A portrait is not made in the camera but on either side of it.Edward Steichen
This week, Tina invites us to share images that were captured or processed in more than one way. This is a wonderful opportunity for me to experiment using different techniques in shooting and post processing.
After I tweak my photographs in Photoshop, I often bring them into the Nik Collection and see if any filters improve the image. As you can see below, my first image of the kiwi fruit on the left had a good amount of detail, but I wanted to see what would happen if I applied a HDR filter. The image on the right with the HDR filter reveals more of the fruit’s texture and deepens its color. Which one do you prefer?
It’s very rare that I’m happy with my original shot. But sometimes miracles happen and the image is fairly close to what I had in mind when I clicked the shutter! One day when I was walking on Lincoln Road in Wayland, Massachusetts, I stopped to take a picture with my cellphone of the horses grazing in the pasture. (See the first image below.) In Photoshop, I increased the saturation, bumped up the contrast, and cropped the shot to eliminate some of the grass in the foreground and some distracting details on the left and right sides of the image. (See the second image.) My goal was to bring the horses into sharper relief.
This next image was buried deep in my archives. It was shot several years ago on a walk along the Arno near sunset. For this set, I wanted to experiment with two Nik filters. The original image below needed a good crop and had a few distracting stray branches on the left and right.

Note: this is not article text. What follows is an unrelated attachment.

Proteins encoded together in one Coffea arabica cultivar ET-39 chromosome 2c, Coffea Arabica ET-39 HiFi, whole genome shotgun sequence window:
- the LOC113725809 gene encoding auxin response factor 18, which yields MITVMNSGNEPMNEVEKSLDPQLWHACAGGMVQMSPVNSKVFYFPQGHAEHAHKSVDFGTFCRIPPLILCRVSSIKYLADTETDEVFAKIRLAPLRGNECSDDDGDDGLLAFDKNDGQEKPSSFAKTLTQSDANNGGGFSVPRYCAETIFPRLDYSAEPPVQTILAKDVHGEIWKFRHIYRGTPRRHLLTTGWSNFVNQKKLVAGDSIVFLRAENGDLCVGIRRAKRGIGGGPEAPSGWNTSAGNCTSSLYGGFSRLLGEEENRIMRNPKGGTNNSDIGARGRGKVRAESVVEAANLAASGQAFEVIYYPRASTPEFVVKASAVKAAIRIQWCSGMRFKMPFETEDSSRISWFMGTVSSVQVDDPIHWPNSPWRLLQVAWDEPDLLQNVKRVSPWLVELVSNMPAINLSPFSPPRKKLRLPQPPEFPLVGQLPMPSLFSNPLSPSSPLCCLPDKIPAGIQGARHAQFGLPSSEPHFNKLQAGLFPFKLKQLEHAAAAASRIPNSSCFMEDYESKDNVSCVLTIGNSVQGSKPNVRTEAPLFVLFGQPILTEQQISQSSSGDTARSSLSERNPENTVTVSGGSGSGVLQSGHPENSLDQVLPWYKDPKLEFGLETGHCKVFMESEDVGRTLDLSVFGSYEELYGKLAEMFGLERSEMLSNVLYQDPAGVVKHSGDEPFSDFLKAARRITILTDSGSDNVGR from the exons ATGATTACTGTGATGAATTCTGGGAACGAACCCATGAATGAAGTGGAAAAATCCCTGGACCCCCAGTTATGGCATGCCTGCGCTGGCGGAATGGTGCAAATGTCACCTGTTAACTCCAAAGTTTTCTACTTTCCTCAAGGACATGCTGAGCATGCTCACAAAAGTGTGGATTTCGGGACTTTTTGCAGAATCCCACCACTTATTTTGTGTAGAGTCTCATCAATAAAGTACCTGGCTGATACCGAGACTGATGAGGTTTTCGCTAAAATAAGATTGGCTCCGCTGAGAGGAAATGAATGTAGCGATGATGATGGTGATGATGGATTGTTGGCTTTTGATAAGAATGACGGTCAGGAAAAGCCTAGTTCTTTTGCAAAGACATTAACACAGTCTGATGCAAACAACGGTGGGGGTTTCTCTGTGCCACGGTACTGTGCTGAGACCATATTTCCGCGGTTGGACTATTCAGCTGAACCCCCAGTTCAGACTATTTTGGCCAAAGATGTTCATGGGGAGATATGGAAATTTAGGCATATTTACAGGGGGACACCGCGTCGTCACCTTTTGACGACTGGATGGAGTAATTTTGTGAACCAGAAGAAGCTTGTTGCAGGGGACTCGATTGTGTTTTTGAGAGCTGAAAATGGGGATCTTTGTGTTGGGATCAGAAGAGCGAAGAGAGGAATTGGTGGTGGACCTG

My first step was to crop the shot and eliminate the stray branches with the clone stamp tool. Then I brought the image into Nik and added the soft focus filter, which gives the photo a painterly effect. Compare this photo to the second image, with the HDR filter, which brings the details into sharp relief. Which one do you prefer?
For my final set, I’m including two images taken on the same spring night in Lisbon. The first photo is a wide angle view of the Praça do Comércio. The second one zooms in on several people standing close to the arch. So, which one do you prefer–the wide view or the close up?
Many thanks to Tina for her intriguing “One Photo Two Ways” challenge. We all look forward to seeing the results of your experiments and your creative vision. Please include a link to Tina’s original post and use the Lens-Artists Tag so we can find you in the WP Reader. As always, a special thanks to all of you who participate in our weekly challenges. Your creativity is always inspiring and your continued support means so much to us.
We are excited to announce a special event for the month of July. Several of our previous guest hosts have agreed to lead the Lens-Artists challenge. We’re sharing their themes in advance and hope you’ll join us and them in the coming weeks. They include:
July 3 John Steiner of Journeys With Johnbo will present “On the Water.”
July 10 Anne Sandler of Slow Shutter Speed will present “Black and White.”
July 17 Rusha Sams of Oh The Places We See will present “Getting Away.”
July 24 Beth Smith of Wandering Dawgs will present “Along Back Country Roads.”
July 31 Ana Campo of Anvica’s Gallery will present “Postcards.”
Please be sure to check out their always-interesting and beautiful blogs, and join us in supporting them as they lead us each Saturday in the coming month.
In the meantime, have a wonderful creative week and please stay safe.